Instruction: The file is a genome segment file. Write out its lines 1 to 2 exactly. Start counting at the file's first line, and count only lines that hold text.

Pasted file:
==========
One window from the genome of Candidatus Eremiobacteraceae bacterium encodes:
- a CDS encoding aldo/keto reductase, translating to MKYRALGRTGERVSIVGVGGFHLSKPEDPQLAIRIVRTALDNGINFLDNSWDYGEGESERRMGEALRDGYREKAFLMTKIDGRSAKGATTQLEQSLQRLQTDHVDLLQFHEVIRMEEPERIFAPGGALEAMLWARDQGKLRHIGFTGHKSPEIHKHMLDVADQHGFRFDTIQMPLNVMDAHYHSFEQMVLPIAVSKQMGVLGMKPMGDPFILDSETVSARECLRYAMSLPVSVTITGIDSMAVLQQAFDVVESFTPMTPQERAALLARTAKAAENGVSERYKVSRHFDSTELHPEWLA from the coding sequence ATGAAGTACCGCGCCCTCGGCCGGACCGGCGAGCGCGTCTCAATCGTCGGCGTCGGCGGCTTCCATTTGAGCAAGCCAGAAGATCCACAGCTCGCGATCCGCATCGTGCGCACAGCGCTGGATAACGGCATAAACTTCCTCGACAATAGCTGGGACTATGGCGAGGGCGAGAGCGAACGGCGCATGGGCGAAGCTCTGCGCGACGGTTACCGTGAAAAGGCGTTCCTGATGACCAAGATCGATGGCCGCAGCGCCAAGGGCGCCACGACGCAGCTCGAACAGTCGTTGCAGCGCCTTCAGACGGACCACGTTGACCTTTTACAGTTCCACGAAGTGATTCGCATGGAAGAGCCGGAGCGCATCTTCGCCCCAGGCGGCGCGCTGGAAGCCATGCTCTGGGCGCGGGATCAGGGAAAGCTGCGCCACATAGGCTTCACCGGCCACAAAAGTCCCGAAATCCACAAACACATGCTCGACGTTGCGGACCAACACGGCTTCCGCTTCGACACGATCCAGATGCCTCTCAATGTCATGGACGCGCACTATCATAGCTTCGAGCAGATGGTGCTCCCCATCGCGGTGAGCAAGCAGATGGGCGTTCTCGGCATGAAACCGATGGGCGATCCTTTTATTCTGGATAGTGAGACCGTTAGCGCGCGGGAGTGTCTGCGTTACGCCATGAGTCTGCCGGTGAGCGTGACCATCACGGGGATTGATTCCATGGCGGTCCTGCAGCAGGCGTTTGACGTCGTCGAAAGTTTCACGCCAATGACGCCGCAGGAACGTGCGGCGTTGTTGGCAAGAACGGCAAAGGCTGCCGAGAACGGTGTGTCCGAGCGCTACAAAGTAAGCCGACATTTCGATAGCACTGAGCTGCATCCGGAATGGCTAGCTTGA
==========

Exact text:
One window from the genome of Candidatus Eremiobacteraceae bacterium encodes:
- a CDS encoding aldo/keto reductase, translating to MKYRALGRTGERVSIVGVGGFHLSKPEDPQLAIRIVRTALDNGINFLDNSWDYGEGESERRMGEALRDGYREKAFLMTKIDGRSAKGATTQLEQSLQRLQTDHVDLLQFHEVIRMEEPERIFAPGGALEAMLWARDQGKLRHIGFTGHKSPEIHKHMLDVADQHGFRFDTIQMPLNVMDAHYHSFEQMVLPIAVSKQMGVLGMKPMGDPFILDSETVSARECLRYAMSLPVSVTITGIDSMAVLQQAFDVVESFTPMTPQERAALLARTAKAAENGVSERYKVSRHFDSTELHPEWLA from the coding sequence ATGAAGTACCGCGCCCTCGGCCGGACCGGCGAGCGCGTCTCAATCGTCGGCGTCGGCGGCTTCCATTTGAGCAAGCCAGAAGATCCACAGCTCGCGATCCGCATCGTGCGCACAGCGCTGGATAACGGCATAAACTTCCTCGACAATAGCTGGGACTATGGCGAGGGCGAGAGCGAACGGCGCATGGGCGAAGCTCTGCGCGACGGTTACCGTGAAAAGGCGTTCCTGATGACCAAGATCGATGGCCGCAGCGCCAAGGGCGCCACGACGCAGCTCGAACAGTCGTTGCAGCGCCTTCAGACGGACCACGTTGACCTTTTACAGTTCCACGAAGTGATTCGCATGGAAGAGCCGGAGCGCATCTTCGCCCCAGGCGGCGCGCTGGAAGCCATGCTCTGGGCGCGGGATCAGGGAAAGCTGCGCCACATAGGCTTCACCGGCCACAAAAGTCCCGAAATCCACAAACACATGCTCGACGTTGCGGACCAACACGGCTTCCGCTTCGACACGATCCAGATGCCTCTCAATGTCATGGACGCGCACTATCATAGCTTCGAGCAGATGGTGCTCCCCATCGCGGTGAGCAAGCAGATGGGCGTTCTCGGCATGAAACCGATGGGCGATCCTTTTATTCTGGATAGTGAGACCGTTAGCGCGCGGGAGTGTCTGCGTTACGCCATGAGTCTGCCGGTGAGCGTGACCATCACGGGGATTGATTCCATGGCGGTCCTGCAGCAGGCGTTTGACGTCGTCGAAAGTTTCACGCCAATGACGCCGCAGGAACGTGCGGCGTTGTTGGCAAGAACGGCAAAGGCTGCCGAGAACGGTGTGTCCGAGCGCTACAAAGTAAGCCGACATTTCGATAGCACTGAGCTGCATCCGGAATGGCTAGCTTGA